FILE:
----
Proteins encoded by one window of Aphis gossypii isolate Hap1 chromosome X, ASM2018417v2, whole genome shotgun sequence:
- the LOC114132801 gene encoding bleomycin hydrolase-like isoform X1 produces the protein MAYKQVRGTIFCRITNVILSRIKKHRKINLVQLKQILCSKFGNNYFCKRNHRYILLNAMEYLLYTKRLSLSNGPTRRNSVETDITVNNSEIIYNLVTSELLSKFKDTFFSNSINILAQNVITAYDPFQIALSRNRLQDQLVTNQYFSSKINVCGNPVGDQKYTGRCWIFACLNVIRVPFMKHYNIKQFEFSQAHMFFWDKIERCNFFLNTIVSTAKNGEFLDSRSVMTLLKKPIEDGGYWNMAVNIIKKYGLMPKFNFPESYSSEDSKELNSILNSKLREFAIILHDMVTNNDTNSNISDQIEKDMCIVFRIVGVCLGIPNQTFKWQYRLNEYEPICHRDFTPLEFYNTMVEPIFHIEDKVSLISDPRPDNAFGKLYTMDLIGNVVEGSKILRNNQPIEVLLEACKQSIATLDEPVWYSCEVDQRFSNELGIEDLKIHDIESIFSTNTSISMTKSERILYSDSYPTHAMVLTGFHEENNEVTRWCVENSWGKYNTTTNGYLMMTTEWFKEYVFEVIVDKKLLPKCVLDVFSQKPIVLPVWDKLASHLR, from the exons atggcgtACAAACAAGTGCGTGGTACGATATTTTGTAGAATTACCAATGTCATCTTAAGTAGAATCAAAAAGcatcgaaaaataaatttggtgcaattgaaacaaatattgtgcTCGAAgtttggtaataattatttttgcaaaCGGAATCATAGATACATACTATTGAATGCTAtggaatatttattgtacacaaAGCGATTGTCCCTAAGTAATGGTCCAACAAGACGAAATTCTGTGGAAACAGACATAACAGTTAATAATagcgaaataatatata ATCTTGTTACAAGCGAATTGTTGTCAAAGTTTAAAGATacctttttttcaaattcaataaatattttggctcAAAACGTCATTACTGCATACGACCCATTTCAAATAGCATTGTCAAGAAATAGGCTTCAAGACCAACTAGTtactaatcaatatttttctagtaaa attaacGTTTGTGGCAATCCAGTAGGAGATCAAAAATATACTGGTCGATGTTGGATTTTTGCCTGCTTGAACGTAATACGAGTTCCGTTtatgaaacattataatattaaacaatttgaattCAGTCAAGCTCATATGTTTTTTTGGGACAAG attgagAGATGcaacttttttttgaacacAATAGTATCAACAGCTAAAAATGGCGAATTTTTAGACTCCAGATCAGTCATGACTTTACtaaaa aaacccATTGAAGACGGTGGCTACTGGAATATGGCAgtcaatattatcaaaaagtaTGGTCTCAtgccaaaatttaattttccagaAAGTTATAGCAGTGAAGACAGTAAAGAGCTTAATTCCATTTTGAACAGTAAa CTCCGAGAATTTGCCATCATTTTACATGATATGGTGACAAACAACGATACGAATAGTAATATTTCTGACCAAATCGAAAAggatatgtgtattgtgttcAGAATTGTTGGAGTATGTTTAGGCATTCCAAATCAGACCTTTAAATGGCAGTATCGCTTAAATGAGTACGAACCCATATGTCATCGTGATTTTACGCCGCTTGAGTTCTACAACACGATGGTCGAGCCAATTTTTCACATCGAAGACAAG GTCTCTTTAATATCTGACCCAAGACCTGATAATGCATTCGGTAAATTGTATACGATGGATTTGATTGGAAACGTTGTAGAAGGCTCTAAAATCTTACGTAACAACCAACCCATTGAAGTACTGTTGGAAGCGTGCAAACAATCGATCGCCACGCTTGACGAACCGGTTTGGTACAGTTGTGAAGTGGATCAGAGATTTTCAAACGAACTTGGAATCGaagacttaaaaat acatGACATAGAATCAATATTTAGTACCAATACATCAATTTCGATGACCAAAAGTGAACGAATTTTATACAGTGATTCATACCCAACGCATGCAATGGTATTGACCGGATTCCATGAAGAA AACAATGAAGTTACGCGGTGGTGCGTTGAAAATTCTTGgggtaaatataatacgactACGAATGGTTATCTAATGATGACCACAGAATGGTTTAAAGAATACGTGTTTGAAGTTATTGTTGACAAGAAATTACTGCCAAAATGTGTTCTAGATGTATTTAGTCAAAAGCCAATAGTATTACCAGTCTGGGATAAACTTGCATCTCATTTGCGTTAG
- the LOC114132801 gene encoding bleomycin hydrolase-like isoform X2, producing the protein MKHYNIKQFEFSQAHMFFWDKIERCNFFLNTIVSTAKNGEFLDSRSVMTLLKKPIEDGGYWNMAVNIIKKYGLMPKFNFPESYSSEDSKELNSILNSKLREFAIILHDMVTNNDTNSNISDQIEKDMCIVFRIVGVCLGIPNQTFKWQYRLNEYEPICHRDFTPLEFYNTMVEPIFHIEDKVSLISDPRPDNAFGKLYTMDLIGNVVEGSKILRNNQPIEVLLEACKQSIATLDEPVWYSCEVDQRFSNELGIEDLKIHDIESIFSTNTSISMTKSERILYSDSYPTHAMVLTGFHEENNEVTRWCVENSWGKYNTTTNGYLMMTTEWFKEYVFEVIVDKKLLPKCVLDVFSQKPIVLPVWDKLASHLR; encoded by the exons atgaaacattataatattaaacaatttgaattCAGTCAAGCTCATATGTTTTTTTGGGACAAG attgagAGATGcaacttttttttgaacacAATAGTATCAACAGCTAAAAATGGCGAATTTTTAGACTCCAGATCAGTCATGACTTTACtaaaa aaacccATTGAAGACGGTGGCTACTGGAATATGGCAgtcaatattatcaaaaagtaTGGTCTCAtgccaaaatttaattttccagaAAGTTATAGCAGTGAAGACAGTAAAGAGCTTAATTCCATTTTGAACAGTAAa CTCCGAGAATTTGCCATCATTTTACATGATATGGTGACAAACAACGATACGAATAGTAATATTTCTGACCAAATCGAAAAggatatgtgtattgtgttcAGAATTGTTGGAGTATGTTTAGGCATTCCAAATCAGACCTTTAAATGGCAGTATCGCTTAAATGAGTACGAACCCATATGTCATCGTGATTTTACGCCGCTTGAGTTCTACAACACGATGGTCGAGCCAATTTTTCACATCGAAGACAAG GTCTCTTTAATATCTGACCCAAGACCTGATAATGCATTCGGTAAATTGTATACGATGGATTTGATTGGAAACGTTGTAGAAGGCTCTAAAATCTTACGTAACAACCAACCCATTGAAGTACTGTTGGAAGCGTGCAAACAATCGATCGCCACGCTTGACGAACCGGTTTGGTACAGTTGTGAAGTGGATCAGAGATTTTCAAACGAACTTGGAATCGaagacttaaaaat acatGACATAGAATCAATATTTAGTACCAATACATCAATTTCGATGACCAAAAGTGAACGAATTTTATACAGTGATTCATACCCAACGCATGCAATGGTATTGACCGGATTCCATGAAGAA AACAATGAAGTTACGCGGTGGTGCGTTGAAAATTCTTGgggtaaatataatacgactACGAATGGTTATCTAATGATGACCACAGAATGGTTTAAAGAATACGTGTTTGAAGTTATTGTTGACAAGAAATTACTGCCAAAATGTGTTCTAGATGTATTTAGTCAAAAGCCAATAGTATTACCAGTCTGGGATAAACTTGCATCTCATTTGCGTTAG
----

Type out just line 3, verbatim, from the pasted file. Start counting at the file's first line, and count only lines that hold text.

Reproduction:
- the LOC114132801 gene encoding bleomycin hydrolase-like isoform X2, producing the protein MKHYNIKQFEFSQAHMFFWDKIERCNFFLNTIVSTAKNGEFLDSRSVMTLLKKPIEDGGYWNMAVNIIKKYGLMPKFNFPESYSSEDSKELNSILNSKLREFAIILHDMVTNNDTNSNISDQIEKDMCIVFRIVGVCLGIPNQTFKWQYRLNEYEPICHRDFTPLEFYNTMVEPIFHIEDKVSLISDPRPDNAFGKLYTMDLIGNVVEGSKILRNNQPIEVLLEACKQSIATLDEPVWYSCEVDQRFSNELGIEDLKIHDIESIFSTNTSISMTKSERILYSDSYPTHAMVLTGFHEENNEVTRWCVENSWGKYNTTTNGYLMMTTEWFKEYVFEVIVDKKLLPKCVLDVFSQKPIVLPVWDKLASHLR; encoded by the exons atgaaacattataatattaaacaatttgaattCAGTCAAGCTCATATGTTTTTTTGGGACAAG attgagAGATGcaacttttttttgaacacAATAGTATCAACAGCTAAAAATGGCGAATTTTTAGACTCCAGATCAGTCATGACTTTACtaaaa aaacccATTGAAGACGGTGGCTACTGGAATATGGCAgtcaatattatcaaaaagtaTGGTCTCAtgccaaaatttaattttccagaAAGTTATAGCAGTGAAGACAGTAAAGAGCTTAATTCCATTTTGAACAGTAAa CTCCGAGAATTTGCCATCATTTTACATGATATGGTGACAAACAACGATACGAATAGTAATATTTCTGACCAAATCGAAAAggatatgtgtattgtgttcAGAATTGTTGGAGTATGTTTAGGCATTCCAAATCAGACCTTTAAATGGCAGTATCGCTTAAATGAGTACGAACCCATATGTCATCGTGATTTTACGCCGCTTGAGTTCTACAACACGATGGTCGAGCCAATTTTTCACATCGAAGACAAG GTCTCTTTAATATCTGACCCAAGACCTGATAATGCATTCGGTAAATTGTATACGATGGATTTGATTGGAAACGTTGTAGAAGGCTCTAAAATCTTACGTAACAACCAACCCATTGAAGTACTGTTGGAAGCGTGCAAACAATCGATCGCCACGCTTGACGAACCGGTTTGGTACAGTTGTGAAGTGGATCAGAGATTTTCAAACGAACTTGGAATCGaagacttaaaaat acatGACATAGAATCAATATTTAGTACCAATACATCAATTTCGATGACCAAAAGTGAACGAATTTTATACAGTGATTCATACCCAACGCATGCAATGGTATTGACCGGATTCCATGAAGAA AACAATGAAGTTACGCGGTGGTGCGTTGAAAATTCTTGgggtaaatataatacgactACGAATGGTTATCTAATGATGACCACAGAATGGTTTAAAGAATACGTGTTTGAAGTTATTGTTGACAAGAAATTACTGCCAAAATGTGTTCTAGATGTATTTAGTCAAAAGCCAATAGTATTACCAGTCTGGGATAAACTTGCATCTCATTTGCGTTAG